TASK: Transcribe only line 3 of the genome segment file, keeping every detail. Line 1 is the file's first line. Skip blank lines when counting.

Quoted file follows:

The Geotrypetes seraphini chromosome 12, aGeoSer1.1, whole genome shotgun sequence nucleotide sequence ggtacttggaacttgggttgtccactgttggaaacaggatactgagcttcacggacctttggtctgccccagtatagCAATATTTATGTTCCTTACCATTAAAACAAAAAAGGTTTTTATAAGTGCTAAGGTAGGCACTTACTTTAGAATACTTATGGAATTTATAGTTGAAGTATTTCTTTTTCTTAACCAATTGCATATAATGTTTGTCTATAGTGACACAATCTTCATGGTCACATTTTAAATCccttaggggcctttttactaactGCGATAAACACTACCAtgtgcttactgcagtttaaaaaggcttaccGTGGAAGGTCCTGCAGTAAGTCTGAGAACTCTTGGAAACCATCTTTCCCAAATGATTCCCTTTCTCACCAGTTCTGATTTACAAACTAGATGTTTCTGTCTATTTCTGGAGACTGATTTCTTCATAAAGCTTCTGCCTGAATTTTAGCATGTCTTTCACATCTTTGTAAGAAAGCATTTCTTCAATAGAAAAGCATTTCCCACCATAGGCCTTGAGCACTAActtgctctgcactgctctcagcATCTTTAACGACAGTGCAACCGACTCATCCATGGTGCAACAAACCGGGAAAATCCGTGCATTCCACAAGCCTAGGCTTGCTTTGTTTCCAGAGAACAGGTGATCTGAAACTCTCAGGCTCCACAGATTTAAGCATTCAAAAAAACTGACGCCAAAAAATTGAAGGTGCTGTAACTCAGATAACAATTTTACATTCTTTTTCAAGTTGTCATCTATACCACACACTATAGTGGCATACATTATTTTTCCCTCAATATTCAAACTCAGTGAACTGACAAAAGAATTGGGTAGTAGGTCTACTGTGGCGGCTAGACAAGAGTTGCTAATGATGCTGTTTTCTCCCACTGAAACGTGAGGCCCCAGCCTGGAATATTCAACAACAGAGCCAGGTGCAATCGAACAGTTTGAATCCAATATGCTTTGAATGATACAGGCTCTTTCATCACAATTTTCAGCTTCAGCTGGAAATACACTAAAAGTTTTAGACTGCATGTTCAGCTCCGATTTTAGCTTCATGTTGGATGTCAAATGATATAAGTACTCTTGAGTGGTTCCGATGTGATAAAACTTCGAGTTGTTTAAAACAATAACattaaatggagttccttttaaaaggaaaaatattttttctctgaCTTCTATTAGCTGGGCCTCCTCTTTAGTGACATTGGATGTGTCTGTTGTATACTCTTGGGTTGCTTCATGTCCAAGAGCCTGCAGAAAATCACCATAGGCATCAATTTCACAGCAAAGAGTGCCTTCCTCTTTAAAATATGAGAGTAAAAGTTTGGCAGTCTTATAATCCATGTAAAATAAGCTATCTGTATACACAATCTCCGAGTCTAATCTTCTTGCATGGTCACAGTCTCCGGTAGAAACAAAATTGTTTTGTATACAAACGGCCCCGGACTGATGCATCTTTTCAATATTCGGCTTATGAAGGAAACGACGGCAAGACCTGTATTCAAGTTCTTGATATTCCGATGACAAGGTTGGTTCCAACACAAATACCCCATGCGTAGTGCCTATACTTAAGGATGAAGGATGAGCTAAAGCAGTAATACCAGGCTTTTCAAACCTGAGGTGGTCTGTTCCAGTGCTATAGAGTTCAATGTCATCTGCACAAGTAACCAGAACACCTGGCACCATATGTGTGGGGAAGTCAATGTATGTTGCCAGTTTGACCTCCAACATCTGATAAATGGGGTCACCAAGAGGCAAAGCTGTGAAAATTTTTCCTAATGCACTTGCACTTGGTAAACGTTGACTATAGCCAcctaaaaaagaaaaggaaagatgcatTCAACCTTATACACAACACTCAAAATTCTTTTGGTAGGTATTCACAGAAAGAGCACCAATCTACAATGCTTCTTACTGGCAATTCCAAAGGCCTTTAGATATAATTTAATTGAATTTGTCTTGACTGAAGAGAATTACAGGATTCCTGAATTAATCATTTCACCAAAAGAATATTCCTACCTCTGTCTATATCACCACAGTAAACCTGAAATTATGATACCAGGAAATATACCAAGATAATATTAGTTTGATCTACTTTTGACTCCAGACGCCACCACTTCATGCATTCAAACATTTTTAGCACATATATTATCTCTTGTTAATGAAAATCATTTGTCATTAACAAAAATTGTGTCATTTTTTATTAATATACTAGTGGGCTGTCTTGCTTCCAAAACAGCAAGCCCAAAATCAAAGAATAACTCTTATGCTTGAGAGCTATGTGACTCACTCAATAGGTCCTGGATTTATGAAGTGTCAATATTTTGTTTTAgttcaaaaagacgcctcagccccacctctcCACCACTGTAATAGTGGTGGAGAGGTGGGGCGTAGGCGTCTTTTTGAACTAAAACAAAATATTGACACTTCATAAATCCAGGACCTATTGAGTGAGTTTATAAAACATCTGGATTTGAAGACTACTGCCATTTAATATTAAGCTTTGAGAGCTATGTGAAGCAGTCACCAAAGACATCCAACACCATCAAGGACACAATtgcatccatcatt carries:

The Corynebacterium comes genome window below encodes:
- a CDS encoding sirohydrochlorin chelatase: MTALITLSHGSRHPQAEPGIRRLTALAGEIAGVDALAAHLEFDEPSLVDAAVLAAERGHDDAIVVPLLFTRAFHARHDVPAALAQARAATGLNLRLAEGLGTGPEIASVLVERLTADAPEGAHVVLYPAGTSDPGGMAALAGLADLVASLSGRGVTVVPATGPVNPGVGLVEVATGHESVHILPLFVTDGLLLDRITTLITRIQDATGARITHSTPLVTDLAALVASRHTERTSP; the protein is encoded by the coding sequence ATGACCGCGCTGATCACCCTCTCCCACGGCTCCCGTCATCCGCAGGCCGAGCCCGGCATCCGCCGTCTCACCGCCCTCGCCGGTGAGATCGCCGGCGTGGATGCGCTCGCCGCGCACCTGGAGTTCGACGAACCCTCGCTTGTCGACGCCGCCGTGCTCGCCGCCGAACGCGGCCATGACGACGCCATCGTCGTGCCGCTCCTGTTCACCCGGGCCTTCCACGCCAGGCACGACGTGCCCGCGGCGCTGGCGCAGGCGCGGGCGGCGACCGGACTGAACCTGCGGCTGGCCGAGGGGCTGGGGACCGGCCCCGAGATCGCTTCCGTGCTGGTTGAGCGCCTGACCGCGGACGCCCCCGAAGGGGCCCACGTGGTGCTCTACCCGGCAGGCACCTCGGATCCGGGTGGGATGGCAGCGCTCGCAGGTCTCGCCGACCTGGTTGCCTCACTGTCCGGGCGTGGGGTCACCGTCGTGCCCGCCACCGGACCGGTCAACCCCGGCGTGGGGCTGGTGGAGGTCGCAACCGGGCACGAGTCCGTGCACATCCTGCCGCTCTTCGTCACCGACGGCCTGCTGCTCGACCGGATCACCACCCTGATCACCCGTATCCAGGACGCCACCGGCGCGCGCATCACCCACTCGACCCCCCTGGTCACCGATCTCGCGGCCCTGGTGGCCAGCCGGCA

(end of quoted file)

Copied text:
- a CDS encoding sirohydrochlorin chelatase: MTALITLSHGSRHPQAEPGIRRLTALAGEIAGVDALAAHLEFDEPSLVDAAVLAAERGHDDAIVVPLLFTRAFHARHDVPAALAQARAATGLNLRLAEGLGTGPEIASVLVERLTADAPEGAHVVLYPAGTSDPGGMAALAGLADLVASLSGRGVTVVPATGPVNPGVGLVEVATGHESVHILPLFVTDGLLLDRITTLITRIQDATGARITHSTPLVTDLAALVASRHTERTSP; the protein is encoded by the coding sequence ATGACCGCGCTGATCACCCTCTCCCACGGCTCCCGTCATCCGCAGGCCGAGCCCGGCATCCGCCGTCTCACCGCCCTCGCCGGTGAGATCGCCGGCGTGGATGCGCTCGCCGCGCACCTGGAGTTCGACGAACCCTCGCTTGTCGACGCCGCCGTGCTCGCCGCCGAACGCGGCCATGACGACGCCATCGTCGTGCCGCTCCTGTTCACCCGGGCCTTCCACGCCAGGCACGACGTGCCCGCGGCGCTGGCGCAGGCGCGGGCGGCGACCGGACTGAACCTGCGGCTGGCCGAGGGGCTGGGGACCGGCCCCGAGATCGCTTCCGTGCTGGTTGAGCGCCTGACCGCGGACGCCCCCGAAGGGGCCCACGTGGTGCTCTACCCGGCAGGCACCTCGGATCCGGGTGGGATGGCAGCGCTCGCAGGTCTCGCCGACCTGGTTGCCTCACTGTCCGGGCGTGGGGTCACCGTCGTGCCCGCCACCGGACCGGTCAACCCCGGCGTGGGGCTGGTGGAGGTCGCAACCGGGCACGAGTCCGTGCACATCCTGCCGCTCTTCGTCACCGACGGCCTGCTGCTCGACCGGATCACCACCCTGATCACCCGTATCCAGGACGCCACCGGCGCGCGCATCACCCACTCGACCCCCCTGGTCACCGATCTCGCGGCCCTGGTGGCCAGCCGGCA